Monday, Twitter announced it would come together with Facebook, Microsoft and YouTube to stop terrorist content online by creating a shared database of “‘hashes’ — unique digital ‘fingerprints’ — for violent terrorist imagery or terrorist recruitment videos or images that we have removed from our services.” This announcement comes on the heels of a warning the EU issued those four companies—fix your hate speech problem or we’ll make you do it.
The European Commission released a report on Sunday that revealed Twitter, Facebook, YouTube and Microsoft were not complying in a satisfactory manner with the EU’s code of conduct for addressing hate speech online. Vĕra Jourová, the EU commissioner for justice, told the Financial Times, “If Facebook, YouTube, Twitter and Microsoft want to convince me and the ministers that the non-legislative approach can work, they will have to act quickly and make a strong effort in the coming months.”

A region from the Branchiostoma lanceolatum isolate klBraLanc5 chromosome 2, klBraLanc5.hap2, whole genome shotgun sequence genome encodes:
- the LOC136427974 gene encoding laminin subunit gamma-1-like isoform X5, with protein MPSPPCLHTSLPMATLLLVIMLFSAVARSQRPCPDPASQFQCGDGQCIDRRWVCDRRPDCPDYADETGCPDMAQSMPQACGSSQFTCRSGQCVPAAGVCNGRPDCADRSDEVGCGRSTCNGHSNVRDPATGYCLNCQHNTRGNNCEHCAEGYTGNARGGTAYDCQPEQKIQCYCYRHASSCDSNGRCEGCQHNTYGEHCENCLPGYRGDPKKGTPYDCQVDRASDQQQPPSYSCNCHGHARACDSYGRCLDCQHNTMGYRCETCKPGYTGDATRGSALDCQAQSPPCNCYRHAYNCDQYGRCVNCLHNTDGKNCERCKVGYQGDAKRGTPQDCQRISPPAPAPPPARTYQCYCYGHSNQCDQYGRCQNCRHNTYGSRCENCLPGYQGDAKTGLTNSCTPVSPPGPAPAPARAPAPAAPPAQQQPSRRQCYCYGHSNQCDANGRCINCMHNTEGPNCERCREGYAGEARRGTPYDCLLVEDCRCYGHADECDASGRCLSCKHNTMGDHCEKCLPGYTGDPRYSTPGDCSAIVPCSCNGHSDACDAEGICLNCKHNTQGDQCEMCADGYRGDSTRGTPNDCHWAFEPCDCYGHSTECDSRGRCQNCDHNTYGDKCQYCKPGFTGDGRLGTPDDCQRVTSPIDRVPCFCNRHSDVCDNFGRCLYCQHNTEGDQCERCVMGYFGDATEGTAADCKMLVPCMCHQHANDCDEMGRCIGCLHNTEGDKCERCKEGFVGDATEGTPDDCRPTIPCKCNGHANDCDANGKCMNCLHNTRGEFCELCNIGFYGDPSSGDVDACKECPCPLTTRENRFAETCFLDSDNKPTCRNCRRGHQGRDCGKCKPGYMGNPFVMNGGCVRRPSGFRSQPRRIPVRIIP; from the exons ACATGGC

Ostensibly, this shared database of hashes is trying to be that quick and strong effort the EU asked for—though Twitter’s press release did not mention the European Union. “Each company will independently determine what image and video hashes to contribute to the shared database,” Twitter wrote. The separate companies, however, will maintain their unique policies when it comes to defining terrorist content and removing it from their platforms. The hashes will also be available for other companies to utilize on their platforms.
The European Commission will meet in Brussels on Thursday to discuss its recent report on how the four companies deal with hate speech.